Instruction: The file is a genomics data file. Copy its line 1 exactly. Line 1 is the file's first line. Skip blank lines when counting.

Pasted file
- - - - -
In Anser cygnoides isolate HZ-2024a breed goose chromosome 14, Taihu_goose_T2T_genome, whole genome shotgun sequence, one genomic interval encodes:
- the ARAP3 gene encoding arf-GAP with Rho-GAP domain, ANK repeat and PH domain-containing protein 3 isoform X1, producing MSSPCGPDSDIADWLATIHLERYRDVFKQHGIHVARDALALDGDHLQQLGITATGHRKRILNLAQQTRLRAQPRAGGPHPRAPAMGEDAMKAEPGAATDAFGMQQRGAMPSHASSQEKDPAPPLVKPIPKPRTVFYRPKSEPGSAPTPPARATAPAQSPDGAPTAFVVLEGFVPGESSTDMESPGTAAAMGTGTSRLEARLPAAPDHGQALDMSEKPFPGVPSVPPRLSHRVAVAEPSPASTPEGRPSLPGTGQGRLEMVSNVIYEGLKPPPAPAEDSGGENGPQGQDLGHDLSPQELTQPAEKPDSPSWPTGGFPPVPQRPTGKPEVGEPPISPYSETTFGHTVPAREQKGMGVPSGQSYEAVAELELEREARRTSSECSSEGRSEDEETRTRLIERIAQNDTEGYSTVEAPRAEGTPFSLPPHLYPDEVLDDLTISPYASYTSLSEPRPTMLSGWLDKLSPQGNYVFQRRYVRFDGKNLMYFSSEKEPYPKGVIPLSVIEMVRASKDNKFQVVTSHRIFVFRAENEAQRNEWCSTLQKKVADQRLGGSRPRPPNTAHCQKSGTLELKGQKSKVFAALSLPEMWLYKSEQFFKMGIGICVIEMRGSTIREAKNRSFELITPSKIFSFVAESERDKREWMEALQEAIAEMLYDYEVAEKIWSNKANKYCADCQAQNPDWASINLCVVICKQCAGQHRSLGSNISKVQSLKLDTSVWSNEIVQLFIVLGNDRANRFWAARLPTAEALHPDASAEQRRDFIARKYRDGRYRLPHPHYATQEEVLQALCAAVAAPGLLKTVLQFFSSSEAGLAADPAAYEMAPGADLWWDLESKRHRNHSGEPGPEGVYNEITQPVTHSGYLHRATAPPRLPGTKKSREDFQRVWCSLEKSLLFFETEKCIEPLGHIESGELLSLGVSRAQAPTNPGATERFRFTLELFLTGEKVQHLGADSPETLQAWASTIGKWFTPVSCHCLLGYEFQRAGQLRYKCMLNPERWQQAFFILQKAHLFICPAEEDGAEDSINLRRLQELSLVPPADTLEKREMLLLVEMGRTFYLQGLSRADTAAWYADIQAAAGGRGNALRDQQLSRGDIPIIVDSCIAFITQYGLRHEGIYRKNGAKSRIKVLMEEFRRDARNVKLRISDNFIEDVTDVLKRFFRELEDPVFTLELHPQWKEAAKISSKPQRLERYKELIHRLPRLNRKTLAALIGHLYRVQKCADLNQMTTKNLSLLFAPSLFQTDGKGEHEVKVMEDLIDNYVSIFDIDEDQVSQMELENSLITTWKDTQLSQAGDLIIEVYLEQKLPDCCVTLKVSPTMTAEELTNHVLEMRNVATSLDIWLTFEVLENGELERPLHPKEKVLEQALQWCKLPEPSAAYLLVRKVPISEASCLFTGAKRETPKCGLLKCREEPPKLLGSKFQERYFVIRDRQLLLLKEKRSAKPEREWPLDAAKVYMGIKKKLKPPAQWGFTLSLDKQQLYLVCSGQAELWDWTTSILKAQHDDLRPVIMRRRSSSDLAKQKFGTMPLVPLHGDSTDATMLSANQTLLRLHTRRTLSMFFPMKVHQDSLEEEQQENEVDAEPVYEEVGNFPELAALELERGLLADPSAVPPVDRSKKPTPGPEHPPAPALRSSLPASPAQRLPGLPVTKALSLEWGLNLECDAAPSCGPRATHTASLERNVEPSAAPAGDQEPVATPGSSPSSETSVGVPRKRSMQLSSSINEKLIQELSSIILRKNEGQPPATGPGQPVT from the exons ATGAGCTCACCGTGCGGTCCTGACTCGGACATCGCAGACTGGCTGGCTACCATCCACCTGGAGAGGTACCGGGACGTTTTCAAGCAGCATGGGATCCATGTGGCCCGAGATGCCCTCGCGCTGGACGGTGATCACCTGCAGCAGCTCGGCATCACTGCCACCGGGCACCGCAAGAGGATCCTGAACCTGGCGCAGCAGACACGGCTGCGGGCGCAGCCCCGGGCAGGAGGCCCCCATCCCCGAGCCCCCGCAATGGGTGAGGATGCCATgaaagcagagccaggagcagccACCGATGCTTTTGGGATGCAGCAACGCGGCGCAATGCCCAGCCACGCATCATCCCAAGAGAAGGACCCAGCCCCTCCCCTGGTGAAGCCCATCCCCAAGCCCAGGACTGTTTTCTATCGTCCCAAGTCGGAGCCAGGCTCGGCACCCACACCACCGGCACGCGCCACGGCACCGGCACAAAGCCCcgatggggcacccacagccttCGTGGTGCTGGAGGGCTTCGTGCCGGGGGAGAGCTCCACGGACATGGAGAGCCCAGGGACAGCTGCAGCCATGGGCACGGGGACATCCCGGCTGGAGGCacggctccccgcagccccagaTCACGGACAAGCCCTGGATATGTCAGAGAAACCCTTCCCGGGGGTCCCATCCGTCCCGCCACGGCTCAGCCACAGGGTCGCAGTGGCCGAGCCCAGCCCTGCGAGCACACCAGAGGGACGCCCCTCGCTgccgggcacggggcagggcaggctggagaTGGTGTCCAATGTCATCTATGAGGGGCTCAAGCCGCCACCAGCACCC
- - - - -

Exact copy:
In Anser cygnoides isolate HZ-2024a breed goose chromosome 14, Taihu_goose_T2T_genome, whole genome shotgun sequence, one genomic interval encodes: